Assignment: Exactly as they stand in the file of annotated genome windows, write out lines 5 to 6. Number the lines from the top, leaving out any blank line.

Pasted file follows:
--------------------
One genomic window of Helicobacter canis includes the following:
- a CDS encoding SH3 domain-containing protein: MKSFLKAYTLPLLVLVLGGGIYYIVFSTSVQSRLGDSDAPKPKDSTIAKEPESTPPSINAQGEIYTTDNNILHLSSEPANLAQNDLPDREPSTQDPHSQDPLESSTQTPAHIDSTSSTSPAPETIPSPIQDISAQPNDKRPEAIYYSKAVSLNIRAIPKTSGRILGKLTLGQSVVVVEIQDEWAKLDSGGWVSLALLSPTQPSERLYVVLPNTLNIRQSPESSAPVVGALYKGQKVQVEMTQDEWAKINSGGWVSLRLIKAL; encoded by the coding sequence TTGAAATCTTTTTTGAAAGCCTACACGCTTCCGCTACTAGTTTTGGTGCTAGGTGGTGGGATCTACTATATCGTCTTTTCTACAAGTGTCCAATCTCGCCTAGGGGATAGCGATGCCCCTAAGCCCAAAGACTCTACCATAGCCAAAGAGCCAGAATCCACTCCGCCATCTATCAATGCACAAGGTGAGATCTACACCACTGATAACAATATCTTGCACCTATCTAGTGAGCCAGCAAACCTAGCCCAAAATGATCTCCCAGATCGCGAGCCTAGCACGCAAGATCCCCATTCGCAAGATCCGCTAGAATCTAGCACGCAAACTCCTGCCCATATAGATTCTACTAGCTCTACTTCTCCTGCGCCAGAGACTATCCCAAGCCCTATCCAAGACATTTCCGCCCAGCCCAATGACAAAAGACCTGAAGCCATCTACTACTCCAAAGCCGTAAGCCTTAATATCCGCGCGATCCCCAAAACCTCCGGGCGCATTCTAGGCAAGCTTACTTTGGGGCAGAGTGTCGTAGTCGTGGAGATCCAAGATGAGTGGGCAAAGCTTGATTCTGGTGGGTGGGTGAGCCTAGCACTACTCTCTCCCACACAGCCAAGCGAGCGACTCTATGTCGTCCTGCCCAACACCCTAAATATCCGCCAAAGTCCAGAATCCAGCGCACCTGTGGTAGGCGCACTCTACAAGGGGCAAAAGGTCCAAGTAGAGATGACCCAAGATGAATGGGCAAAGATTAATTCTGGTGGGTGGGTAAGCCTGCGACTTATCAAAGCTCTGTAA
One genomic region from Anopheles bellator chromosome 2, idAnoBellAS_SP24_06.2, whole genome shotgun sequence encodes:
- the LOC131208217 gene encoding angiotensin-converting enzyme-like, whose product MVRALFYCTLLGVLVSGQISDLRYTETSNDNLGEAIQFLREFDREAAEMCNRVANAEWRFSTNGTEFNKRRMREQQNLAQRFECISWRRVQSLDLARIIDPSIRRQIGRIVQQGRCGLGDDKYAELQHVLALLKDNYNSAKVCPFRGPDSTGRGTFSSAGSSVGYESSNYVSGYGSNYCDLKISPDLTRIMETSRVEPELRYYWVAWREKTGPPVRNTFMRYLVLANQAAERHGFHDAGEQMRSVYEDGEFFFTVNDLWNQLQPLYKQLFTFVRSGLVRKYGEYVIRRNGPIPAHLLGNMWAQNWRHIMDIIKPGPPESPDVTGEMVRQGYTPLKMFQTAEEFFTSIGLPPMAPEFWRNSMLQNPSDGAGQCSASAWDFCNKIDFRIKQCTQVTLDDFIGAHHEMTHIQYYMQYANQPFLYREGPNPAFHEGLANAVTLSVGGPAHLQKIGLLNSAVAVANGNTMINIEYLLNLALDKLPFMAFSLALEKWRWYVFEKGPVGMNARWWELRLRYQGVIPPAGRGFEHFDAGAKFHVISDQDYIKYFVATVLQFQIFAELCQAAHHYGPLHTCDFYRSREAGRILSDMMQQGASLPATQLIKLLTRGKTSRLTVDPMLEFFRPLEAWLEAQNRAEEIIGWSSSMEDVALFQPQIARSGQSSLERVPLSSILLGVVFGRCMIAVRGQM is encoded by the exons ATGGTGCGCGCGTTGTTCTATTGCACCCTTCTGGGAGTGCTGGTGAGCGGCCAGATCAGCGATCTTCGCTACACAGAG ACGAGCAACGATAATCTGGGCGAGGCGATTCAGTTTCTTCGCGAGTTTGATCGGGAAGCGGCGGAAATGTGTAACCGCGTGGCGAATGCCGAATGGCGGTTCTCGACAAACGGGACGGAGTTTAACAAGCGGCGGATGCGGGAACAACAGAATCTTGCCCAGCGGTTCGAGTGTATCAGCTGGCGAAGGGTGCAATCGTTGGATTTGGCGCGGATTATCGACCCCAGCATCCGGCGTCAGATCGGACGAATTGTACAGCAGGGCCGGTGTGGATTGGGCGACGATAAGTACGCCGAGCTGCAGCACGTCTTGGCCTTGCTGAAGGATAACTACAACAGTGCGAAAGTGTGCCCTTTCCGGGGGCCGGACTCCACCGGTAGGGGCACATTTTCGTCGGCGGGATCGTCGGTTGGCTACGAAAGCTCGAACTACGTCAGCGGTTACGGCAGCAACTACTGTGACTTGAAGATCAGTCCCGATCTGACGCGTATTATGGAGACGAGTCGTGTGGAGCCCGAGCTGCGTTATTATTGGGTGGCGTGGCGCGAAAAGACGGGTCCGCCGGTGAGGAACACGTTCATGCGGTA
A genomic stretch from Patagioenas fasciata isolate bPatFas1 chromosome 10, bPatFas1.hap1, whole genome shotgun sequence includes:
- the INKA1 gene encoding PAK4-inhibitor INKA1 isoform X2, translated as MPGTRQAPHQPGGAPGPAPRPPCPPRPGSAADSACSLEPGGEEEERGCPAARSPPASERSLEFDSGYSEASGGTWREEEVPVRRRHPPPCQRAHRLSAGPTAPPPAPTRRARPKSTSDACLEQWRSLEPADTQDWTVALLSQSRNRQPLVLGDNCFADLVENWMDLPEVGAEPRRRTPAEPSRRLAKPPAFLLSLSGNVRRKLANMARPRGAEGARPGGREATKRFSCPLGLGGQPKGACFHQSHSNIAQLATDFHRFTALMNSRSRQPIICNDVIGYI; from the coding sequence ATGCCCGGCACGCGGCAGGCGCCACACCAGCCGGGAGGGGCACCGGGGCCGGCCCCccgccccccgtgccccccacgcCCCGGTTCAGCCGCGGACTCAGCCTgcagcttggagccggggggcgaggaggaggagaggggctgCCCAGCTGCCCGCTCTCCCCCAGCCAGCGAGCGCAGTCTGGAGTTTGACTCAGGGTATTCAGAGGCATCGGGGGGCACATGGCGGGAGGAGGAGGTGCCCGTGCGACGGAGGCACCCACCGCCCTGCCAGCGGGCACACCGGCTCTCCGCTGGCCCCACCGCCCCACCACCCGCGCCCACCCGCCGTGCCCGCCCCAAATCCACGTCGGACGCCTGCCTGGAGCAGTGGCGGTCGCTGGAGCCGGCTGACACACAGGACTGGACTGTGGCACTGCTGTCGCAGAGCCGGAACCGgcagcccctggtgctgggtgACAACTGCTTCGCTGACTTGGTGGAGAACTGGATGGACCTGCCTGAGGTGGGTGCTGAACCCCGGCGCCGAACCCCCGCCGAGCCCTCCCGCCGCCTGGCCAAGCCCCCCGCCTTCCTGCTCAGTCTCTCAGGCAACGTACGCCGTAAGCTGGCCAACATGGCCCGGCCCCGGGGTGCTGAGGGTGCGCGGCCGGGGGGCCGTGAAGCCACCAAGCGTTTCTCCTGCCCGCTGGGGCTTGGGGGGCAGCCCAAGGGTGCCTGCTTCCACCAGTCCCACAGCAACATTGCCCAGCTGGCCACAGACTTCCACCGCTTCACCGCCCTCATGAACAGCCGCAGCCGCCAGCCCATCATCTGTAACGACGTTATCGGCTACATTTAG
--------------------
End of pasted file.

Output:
A genomic stretch from Patagioenas fasciata isolate bPatFas1 chromosome 10, bPatFas1.hap1, whole genome shotgun sequence includes:
- the INKA1 gene encoding PAK4-inhibitor INKA1 isoform X2, translated as MPGTRQAPHQPGGAPGPAPRPPCPPRPGSAADSACSLEPGGEEEERGCPAARSPPASERSLEFDSGYSEASGGTWREEEVPVRRRHPPPCQRAHRLSAGPTAPPPAPTRRARPKSTSDACLEQWRSLEPADTQDWTVALLSQSRNRQPLVLGDNCFADLVENWMDLPEVGAEPRRRTPAEPSRRLAKPPAFLLSLSGNVRRKLANMARPRGAEGARPGGREATKRFSCPLGLGGQPKGACFHQSHSNIAQLATDFHRFTALMNSRSRQPIICNDVIGYI; from the coding sequence ATGCCCGGCACGCGGCAGGCGCCACACCAGCCGGGAGGGGCACCGGGGCCGGCCCCccgccccccgtgccccccacgcCCCGGTTCAGCCGCGGACTCAGCCTgcagcttggagccggggggcgaggaggaggagaggggctgCCCAGCTGCCCGCTCTCCCCCAGCCAGCGAGCGCAGTCTGGAGTTTGACTCAGGGTATTCAGAGGCATCGGGGGGCACATGGCGGGAGGAGGAGGTGCCCGTGCGACGGAGGCACCCACCGCCCTGCCAGCGGGCACACCGGCTCTCCGCTGGCCCCACCGCCCCACCACCCGCGCCCACCCGCCGTGCCCGCCCCAAATCCACGTCGGACGCCTGCCTGGAGCAGTGGCGGTCGCTGGAGCCGGCTGACACACAGGACTGGACTGTGGCACTGCTGTCGCAGAGCCGGAACCGgcagcccctggtgctgggtgACAACTGCTTCGCTGACTTGGTGGAGAACTGGATGGACCTGCCTGAGGTGGGTGCTGAACCCCGGCGCCGAACCCCCGCCGAGCCCTCCCGCCGCCTGGCCAAGCCCCCCGCCTTCCTGCTCAGTCTCTCAGGCAACGTACGCCGTAAGCTGGCCAACATGGCCCGGCCCCGGGGTGCTGAGGGTGCGCGGCCGGGGGGCCGTGAAGCCACCAAGCGTTTCTCCTGCCCGCTGGGGCTTGGGGGGCAGCCCAAGGGTGCCTGCTTCCACCAGTCCCACAGCAACATTGCCCAGCTGGCCACAGACTTCCACCGCTTCACCGCCCTCATGAACAGCCGCAGCCGCCAGCCCATCATCTGTAACGACGTTATCGGCTACATTTAG